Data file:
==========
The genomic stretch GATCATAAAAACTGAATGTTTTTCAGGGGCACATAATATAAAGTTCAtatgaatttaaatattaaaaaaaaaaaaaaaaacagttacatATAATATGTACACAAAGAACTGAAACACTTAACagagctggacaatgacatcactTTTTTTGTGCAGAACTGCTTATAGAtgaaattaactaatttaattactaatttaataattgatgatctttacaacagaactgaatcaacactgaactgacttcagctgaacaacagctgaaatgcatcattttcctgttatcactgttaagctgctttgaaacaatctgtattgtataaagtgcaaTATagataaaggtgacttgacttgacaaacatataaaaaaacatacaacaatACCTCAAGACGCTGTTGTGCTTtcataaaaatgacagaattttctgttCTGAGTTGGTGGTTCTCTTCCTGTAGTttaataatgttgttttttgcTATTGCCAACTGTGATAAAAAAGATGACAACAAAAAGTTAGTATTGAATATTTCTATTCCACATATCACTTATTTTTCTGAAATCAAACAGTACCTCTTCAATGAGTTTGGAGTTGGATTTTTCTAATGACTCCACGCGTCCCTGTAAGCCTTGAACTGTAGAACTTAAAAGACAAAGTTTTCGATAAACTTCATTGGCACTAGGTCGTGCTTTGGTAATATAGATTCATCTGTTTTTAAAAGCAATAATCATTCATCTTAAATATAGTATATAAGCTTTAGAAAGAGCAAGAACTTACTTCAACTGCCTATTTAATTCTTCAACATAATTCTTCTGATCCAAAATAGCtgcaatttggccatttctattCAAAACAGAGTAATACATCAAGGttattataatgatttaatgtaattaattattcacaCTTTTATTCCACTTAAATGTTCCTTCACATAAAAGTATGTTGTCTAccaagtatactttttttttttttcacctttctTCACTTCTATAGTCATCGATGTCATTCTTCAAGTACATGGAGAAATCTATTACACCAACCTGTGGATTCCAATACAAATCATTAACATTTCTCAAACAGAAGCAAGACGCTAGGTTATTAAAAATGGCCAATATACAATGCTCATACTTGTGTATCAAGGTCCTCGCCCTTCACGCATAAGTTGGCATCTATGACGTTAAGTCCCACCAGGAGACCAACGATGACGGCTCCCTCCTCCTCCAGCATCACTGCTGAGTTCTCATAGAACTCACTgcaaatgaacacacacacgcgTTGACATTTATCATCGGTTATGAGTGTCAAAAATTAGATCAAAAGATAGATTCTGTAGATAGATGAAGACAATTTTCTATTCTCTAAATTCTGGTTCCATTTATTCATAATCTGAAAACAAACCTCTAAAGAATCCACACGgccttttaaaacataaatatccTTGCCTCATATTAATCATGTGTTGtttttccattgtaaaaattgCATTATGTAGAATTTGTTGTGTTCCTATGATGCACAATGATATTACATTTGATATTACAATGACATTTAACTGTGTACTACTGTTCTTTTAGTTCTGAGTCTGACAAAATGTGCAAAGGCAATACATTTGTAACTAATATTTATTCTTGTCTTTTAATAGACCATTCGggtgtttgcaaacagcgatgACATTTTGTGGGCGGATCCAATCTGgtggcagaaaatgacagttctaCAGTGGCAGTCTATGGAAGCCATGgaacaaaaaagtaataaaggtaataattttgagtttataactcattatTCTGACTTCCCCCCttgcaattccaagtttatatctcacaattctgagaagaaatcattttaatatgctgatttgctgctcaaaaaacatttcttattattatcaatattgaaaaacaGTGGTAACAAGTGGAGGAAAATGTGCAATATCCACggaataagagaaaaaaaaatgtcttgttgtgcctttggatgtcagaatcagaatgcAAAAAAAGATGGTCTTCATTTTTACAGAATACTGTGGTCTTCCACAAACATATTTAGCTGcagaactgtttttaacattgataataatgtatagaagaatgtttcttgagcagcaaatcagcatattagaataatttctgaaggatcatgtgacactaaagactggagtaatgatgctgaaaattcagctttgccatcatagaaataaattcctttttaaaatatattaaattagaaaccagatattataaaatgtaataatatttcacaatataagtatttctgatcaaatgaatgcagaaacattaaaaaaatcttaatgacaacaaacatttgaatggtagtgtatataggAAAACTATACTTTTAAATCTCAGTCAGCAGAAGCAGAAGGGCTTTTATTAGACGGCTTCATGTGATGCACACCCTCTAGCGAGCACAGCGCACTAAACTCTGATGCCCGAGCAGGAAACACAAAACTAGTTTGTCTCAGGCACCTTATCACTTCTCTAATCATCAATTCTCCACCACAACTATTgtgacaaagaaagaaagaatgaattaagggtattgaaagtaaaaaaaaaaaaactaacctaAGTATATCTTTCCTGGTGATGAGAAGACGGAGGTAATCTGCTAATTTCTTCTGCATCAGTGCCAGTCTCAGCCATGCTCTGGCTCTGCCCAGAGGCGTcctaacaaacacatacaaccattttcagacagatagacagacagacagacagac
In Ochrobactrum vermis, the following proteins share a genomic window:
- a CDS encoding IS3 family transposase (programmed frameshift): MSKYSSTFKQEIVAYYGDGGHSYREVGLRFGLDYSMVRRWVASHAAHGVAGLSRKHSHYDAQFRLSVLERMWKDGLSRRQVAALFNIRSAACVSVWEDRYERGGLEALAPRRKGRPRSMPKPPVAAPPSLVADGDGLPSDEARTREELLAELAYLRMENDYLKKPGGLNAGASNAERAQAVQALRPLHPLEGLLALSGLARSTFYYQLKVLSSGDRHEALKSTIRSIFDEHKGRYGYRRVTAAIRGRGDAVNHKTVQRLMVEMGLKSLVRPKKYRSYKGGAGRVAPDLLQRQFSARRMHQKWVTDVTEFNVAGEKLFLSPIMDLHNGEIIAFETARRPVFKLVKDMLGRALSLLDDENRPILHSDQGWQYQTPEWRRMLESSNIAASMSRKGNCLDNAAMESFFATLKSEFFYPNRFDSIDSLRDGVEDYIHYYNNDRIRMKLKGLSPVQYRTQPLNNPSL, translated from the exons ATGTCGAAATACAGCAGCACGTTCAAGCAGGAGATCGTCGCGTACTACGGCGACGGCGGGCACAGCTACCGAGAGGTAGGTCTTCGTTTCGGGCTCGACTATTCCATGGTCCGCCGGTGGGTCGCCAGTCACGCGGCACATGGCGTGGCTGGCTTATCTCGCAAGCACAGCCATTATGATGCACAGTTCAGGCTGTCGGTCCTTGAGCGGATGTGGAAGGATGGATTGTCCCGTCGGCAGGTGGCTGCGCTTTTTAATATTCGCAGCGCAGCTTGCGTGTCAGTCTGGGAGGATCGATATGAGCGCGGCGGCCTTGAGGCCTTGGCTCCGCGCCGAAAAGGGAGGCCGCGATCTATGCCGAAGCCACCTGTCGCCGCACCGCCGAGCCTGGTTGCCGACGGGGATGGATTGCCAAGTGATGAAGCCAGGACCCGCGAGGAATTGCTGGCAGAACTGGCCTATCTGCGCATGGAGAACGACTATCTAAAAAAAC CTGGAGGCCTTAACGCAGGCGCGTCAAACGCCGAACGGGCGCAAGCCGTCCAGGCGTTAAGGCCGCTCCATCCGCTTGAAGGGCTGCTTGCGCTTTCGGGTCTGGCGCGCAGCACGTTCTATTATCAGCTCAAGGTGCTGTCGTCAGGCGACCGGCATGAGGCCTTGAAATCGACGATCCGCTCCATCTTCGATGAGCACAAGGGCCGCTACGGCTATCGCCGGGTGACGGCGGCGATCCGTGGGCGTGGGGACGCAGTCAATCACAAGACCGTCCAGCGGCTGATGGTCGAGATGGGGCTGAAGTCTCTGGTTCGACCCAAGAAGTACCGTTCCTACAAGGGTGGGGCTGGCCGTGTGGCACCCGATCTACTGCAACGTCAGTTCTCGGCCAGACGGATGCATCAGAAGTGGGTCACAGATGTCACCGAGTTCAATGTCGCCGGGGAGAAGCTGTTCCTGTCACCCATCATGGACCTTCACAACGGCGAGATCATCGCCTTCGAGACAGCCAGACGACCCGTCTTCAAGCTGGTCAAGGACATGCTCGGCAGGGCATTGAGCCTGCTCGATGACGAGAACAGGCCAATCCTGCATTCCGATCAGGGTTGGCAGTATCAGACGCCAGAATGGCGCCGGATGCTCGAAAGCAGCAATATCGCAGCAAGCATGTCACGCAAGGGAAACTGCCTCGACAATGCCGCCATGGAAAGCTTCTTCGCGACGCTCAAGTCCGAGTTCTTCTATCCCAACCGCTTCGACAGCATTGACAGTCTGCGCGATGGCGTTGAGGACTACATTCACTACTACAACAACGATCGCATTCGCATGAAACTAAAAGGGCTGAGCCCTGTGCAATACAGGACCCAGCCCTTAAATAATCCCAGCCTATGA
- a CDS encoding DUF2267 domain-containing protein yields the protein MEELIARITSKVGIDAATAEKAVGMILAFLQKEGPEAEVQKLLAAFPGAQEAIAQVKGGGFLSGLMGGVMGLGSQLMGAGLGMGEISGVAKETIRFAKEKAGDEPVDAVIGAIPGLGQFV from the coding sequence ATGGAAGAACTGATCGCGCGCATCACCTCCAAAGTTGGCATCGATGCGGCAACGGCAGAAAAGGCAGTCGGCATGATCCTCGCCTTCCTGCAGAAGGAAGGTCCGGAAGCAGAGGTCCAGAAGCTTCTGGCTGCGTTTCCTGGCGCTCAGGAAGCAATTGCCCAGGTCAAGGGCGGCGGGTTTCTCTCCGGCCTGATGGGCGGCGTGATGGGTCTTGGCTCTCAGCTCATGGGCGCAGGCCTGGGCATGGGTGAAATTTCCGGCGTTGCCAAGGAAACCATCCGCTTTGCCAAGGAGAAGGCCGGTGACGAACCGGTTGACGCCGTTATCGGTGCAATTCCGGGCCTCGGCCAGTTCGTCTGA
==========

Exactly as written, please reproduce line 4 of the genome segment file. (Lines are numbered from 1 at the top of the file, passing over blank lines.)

- a CDS encoding DUF2267 domain-containing protein yields the protein MEELIARITSKVGIDAATAEKAVGMILAFLQKEGPEAEVQKLLAAFPGAQEAIAQVKGGGFLSGLMGGVMGLGSQLMGAGLGMGEISGVAKETIRFAKEKAGDEPVDAVIGAIPGLGQFV from the coding sequence ATGGAAGAACTGATCGCGCGCATCACCTCCAAAGTTGGCATCGATGCGGCAACGGCAGAAAAGGCAGTCGGCATGATCCTCGCCTTCCTGCAGAAGGAAGGTCCGGAAGCAGAGGTCCAGAAGCTTCTGGCTGCGTTTCCTGGCGCTCAGGAAGCAATTGCCCAGGTCAAGGGCGGCGGGTTTCTCTCCGGCCTGATGGGCGGCGTGATGGGTCTTGGCTCTCAGCTCATGGGCGCAGGCCTGGGCATGGGTGAAATTTCCGGCGTTGCCAAGGAAACCATCCGCTTTGCCAAGGAGAAGGCCGGTGACGAACCGGTTGACGCCGTTATCGGTGCAATTCCGGGCCTCGGCCAGTTCGTCTGA